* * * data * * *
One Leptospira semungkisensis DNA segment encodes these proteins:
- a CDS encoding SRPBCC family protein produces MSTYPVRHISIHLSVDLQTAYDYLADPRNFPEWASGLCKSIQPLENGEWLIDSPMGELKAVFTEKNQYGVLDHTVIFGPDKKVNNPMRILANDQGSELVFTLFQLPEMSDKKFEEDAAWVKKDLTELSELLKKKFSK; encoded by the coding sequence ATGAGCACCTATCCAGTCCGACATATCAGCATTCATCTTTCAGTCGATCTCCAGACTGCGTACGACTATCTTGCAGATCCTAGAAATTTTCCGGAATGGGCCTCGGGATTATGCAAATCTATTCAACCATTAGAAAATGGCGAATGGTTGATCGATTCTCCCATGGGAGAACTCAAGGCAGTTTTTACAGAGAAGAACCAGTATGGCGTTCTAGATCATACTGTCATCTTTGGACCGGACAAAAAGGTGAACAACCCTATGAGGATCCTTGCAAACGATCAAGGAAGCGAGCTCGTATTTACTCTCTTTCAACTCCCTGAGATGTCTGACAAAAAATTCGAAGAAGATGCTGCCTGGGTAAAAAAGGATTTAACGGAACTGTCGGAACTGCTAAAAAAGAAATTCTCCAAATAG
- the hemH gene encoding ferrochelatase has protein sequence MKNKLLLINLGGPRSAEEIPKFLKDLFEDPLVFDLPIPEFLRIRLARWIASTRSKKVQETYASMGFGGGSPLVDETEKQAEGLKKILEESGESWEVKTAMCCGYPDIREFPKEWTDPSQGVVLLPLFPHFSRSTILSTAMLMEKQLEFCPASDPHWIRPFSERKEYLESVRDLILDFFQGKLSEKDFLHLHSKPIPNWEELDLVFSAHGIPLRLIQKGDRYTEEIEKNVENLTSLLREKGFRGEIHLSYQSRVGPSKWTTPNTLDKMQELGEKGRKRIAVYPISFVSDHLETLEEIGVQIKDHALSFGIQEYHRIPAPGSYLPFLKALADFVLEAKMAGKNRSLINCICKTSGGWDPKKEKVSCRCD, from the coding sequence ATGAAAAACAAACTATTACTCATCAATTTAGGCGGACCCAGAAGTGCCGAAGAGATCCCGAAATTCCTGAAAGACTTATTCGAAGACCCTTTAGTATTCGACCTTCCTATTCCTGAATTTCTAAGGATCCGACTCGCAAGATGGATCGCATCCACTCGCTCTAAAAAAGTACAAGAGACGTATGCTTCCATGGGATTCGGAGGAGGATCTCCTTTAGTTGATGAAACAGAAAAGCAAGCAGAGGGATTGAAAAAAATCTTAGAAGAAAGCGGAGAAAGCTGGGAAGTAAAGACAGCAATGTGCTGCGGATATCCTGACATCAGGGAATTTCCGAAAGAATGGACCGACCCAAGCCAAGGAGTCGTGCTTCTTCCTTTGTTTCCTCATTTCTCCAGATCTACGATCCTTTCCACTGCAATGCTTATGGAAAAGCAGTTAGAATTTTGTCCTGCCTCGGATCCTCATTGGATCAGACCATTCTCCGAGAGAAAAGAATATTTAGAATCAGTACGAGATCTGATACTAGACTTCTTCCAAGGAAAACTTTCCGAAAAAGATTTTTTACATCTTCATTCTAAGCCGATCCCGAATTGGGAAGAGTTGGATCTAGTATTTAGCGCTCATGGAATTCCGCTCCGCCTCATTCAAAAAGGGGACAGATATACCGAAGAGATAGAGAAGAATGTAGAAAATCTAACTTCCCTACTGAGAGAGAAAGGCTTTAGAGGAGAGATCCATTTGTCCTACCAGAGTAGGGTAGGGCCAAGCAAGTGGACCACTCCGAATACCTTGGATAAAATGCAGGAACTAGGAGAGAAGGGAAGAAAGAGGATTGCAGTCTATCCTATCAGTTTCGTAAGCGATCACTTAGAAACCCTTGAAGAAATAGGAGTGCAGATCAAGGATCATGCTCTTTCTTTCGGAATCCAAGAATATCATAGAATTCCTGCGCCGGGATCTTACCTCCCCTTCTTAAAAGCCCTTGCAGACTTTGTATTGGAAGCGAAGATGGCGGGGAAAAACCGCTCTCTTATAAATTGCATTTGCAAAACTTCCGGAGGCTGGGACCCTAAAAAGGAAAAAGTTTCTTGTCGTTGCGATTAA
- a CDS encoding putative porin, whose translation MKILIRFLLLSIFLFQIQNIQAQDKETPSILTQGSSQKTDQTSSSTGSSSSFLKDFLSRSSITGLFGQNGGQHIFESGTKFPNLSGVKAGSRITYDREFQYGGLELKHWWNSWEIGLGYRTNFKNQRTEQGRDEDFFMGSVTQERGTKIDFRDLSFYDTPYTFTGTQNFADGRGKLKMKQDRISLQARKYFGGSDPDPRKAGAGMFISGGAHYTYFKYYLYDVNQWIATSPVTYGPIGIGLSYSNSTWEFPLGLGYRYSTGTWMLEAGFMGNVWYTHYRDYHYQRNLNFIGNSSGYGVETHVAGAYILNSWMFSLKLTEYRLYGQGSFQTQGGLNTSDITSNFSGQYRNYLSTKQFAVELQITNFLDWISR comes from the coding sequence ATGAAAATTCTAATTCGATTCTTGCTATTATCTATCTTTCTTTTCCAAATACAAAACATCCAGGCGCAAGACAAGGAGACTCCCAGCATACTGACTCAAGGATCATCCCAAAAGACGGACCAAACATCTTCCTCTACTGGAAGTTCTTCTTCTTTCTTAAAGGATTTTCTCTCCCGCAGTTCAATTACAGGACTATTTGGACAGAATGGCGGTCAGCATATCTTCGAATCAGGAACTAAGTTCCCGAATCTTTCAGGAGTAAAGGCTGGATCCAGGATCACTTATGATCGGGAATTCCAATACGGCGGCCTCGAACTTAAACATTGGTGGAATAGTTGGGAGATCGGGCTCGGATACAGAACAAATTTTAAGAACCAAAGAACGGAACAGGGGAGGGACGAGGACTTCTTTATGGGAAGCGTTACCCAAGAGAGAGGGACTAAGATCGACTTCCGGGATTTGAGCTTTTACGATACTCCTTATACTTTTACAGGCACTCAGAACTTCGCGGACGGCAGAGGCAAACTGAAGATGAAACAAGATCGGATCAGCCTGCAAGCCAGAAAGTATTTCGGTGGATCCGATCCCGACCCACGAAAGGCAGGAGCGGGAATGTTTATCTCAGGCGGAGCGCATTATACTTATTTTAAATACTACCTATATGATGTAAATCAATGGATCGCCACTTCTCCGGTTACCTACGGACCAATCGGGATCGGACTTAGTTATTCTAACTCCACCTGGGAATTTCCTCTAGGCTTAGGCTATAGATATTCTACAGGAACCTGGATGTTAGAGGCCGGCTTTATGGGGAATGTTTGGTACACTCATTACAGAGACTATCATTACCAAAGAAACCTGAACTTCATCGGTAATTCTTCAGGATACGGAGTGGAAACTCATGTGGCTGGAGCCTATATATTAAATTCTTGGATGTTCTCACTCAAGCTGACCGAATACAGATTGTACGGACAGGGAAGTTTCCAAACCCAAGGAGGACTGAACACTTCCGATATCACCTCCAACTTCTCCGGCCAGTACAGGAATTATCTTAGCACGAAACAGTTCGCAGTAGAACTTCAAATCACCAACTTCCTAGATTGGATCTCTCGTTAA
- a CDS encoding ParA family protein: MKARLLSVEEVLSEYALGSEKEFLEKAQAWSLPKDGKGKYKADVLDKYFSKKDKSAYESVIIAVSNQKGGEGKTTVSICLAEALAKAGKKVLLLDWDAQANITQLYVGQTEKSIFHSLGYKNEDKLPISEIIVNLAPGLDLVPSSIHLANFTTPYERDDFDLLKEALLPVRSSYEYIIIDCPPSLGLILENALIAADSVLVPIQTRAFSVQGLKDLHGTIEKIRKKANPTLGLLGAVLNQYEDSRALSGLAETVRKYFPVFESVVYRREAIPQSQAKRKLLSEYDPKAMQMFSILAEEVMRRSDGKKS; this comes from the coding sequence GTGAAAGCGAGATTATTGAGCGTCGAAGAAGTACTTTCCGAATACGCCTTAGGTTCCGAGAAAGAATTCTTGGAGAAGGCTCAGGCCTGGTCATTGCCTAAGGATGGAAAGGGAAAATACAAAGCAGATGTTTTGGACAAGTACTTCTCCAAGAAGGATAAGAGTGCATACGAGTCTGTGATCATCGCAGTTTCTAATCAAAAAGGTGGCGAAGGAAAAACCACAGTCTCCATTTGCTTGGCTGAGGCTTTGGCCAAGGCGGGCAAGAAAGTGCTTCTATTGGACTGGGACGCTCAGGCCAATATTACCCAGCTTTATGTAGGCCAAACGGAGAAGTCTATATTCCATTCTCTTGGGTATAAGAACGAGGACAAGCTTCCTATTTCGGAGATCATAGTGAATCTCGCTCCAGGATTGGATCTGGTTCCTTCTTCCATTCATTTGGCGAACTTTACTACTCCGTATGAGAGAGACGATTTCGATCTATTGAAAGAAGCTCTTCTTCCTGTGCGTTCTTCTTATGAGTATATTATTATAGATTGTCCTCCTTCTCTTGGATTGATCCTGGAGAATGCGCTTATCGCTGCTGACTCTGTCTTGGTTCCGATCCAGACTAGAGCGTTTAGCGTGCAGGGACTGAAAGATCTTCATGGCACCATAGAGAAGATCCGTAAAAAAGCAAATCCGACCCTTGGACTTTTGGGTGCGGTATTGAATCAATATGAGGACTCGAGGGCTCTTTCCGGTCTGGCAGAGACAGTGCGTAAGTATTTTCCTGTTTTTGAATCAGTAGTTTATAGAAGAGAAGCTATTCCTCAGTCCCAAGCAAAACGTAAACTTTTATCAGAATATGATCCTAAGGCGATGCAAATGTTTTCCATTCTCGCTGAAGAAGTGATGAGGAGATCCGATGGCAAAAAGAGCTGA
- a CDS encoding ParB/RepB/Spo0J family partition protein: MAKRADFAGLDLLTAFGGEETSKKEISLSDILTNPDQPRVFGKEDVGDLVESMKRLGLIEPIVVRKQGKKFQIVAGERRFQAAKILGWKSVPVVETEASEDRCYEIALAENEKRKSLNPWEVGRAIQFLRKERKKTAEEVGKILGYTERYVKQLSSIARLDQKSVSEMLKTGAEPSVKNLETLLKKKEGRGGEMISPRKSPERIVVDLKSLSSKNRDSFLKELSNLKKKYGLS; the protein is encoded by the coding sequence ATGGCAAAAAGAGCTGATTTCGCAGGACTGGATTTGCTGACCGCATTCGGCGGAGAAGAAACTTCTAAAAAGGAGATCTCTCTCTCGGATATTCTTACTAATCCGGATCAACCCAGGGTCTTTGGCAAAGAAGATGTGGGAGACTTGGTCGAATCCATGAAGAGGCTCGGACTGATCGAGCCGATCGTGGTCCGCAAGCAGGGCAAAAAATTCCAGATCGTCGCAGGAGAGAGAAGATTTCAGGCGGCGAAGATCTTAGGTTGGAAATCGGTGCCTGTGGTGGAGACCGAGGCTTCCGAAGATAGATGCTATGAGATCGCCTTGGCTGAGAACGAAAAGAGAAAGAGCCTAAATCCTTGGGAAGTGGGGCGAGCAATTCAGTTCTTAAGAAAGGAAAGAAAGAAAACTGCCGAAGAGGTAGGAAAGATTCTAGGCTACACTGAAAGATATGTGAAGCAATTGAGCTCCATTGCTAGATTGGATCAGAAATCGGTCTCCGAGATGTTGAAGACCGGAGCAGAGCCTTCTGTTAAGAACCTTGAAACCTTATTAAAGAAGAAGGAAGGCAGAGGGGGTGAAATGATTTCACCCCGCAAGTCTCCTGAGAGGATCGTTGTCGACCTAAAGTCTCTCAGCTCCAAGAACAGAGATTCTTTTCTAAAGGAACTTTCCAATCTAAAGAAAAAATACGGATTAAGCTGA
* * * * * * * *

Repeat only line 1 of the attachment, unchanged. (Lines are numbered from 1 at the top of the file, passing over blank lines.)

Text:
One Leptospira semungkisensis DNA segment encodes these proteins: